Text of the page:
Exploring The Use Of The Saw And Seal Method For Mitigation Of Reflective Cracking In Composite Pavements
Free (open access)
527 - 537
S. A. Arhin, E. C. Noel, D. Wright, W. Khan & V. Hong
Reflective cracking, a common distress that affects composite highway pavements, is caused by cyclical movements of the underlying concrete base that is overlaid with hot-mix-asphalt in reaction to climatic and traffic conditions. A saw and seal method, which involves making saw cuts in the overlaying asphalt, (above the concrete joints) and sealing them with a compressible rubberized low modulus material, was studied for its effectiveness in mitigating reflective cracking in newly constructed pavements in Washington DC. In the 4½ year field study, the widths of the transverse and longitudinal saw-cuts made in the hot-mix-asphalt overlay were measured every three months at 22 saw-cut points. Multiple regression analyses and statistical tests of significance were conducted to determine the statistical relationship between the changes in mean daily air temperature, average daily traffic, pavement age and the variations of the sawcut widths. The interactions of changes in mean daily air temperature and ADT had a statistically significant impact on variations in transverse and longitudinal saw-cut widths, accounting for 95.7% and 91.4% of variations respectively. Pavement age also had a significant impact but was excluded due to multicollinearity with ADT. In conjunction with the statistical analyses, a visual condition comparison with a similar adjacent pavement section built without any saw-cut treatments showed that the saw and seal method effectively controlled reflective cracking in the composite pavement. Keywords: reflective cracking, saw-cut sealant, pavement distress, hot-mixasphalt overlay.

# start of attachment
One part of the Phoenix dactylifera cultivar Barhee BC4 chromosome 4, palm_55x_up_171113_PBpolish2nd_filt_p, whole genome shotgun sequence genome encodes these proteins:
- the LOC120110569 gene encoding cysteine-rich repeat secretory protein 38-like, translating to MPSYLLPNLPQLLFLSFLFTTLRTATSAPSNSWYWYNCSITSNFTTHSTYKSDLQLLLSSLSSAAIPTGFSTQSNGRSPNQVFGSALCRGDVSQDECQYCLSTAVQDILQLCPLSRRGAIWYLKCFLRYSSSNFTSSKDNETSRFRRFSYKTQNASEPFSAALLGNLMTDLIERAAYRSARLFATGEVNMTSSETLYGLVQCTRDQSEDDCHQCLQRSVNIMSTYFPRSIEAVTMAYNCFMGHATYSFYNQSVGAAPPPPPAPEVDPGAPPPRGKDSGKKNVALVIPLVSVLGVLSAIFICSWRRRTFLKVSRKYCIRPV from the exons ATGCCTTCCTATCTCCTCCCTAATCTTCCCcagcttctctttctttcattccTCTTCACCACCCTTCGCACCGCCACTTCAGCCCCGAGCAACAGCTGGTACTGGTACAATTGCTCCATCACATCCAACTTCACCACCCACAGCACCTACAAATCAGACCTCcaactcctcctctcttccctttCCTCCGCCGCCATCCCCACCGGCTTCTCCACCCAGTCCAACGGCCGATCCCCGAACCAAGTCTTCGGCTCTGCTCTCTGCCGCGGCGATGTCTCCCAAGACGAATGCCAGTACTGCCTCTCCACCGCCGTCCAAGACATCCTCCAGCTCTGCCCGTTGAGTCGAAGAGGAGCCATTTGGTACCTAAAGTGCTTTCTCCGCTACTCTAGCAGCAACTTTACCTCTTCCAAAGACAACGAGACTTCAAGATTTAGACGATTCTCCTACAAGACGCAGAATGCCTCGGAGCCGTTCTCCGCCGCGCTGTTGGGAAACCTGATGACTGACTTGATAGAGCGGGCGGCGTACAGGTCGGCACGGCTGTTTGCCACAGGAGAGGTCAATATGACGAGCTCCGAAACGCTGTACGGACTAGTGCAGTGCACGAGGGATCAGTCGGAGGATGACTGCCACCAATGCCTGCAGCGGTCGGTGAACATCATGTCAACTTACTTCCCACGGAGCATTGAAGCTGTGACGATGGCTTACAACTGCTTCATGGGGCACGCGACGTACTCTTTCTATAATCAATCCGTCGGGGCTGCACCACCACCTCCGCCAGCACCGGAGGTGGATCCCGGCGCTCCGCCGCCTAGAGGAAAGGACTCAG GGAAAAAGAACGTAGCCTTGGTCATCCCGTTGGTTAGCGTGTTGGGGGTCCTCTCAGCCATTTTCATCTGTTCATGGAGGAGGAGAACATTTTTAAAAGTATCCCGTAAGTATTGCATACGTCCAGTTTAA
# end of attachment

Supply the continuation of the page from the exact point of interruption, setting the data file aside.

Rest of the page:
reflective cracking, saw-cut sealant, pavement distress, hot-mixasphalt overlay.